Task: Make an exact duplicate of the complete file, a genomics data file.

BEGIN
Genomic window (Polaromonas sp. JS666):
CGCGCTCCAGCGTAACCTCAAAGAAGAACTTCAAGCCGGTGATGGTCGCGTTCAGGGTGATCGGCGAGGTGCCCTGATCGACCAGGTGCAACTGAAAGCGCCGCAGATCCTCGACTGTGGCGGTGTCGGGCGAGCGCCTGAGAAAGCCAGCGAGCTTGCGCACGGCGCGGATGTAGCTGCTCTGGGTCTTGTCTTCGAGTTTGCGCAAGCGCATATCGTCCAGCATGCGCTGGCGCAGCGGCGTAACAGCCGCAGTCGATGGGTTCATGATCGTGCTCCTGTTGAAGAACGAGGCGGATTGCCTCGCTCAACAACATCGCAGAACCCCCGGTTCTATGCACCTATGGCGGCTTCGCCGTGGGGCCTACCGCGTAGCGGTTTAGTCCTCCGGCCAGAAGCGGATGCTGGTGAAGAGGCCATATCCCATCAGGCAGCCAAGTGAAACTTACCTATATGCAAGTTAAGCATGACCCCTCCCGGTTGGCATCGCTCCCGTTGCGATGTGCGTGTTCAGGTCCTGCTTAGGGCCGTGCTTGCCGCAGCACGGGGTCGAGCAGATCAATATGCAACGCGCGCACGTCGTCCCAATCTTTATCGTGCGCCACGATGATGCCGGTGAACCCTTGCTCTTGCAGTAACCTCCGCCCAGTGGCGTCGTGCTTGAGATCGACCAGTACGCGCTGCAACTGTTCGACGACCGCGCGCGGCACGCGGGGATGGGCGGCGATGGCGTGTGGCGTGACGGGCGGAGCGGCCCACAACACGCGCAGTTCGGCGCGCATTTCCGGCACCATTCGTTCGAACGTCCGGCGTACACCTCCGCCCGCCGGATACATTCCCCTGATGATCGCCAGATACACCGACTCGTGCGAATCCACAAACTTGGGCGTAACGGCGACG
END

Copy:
Genomic window (Polaromonas sp. JS666):
CGCGCTCCAGCGTAACCTCAAAGAAGAACTTCAAGCCGGTGATGGTCGCGTTCAGGGTGATCGGCGAGGTGCCCTGATCGACCAGGTGCAACTGAAAGCGCCGCAGATCCTCGACTGTGGCGGTGTCGGGCGAGCGCCTGAGAAAGCCAGCGAGCTTGCGCACGGCGCGGATGTAGCTGCTCTGGGTCTTGTCTTCGAGTTTGCGCAAGCGCATATCGTCCAGCATGCGCTGGCGCAGCGGCGTAACAGCCGCAGTCGATGGGTTCATGATCGTGCTCCTGTTGAAGAACGAGGCGGATTGCCTCGCTCAACAACATCGCAGAACCCCCGGTTCTATGCACCTATGGCGGCTTCGCCGTGGGGCCTACCGCGTAGCGGTTTAGTCCTCCGGCCAGAAGCGGATGCTGGTGAAGAGGCCATATCCCATCAGGCAGCCAAGTGAAACTTACCTATATGCAAGTTAAGCATGACCCCTCCCGGTTGGCATCGCTCCCGTTGCGATGTGCGTGTTCAGGTCCTGCTTAGGGCCGTGCTTGCCGCAGCACGGGGTCGAGCAGATCAATATGCAACGCGCGCACGTCGTCCCAATCTTTATCGTGCGCCACGATGATGCCGGTGAACCCTTGCTCTTGCAGTAACCTCCGCCCAGTGGCGTCGTGCTTGAGATCGACCAGTACGCGCTGCAACTGTTCGACGACCGCGCGCGGCACGCGGGGATGGGCGGCGATGGCGTGTGGCGTGACGGGCGGAGCGGCCCACAACACGCGCAGTTCGGCGCGCATTTCCGGCACCATTCGTTCGAACGTCCGGCGTACACCTCCGCCCGCCGGATACATTCCCCTGATGATCGCCAGATACACCGACTCGTGCGAATCCACAAACTTGGGCGTAACGGCGACG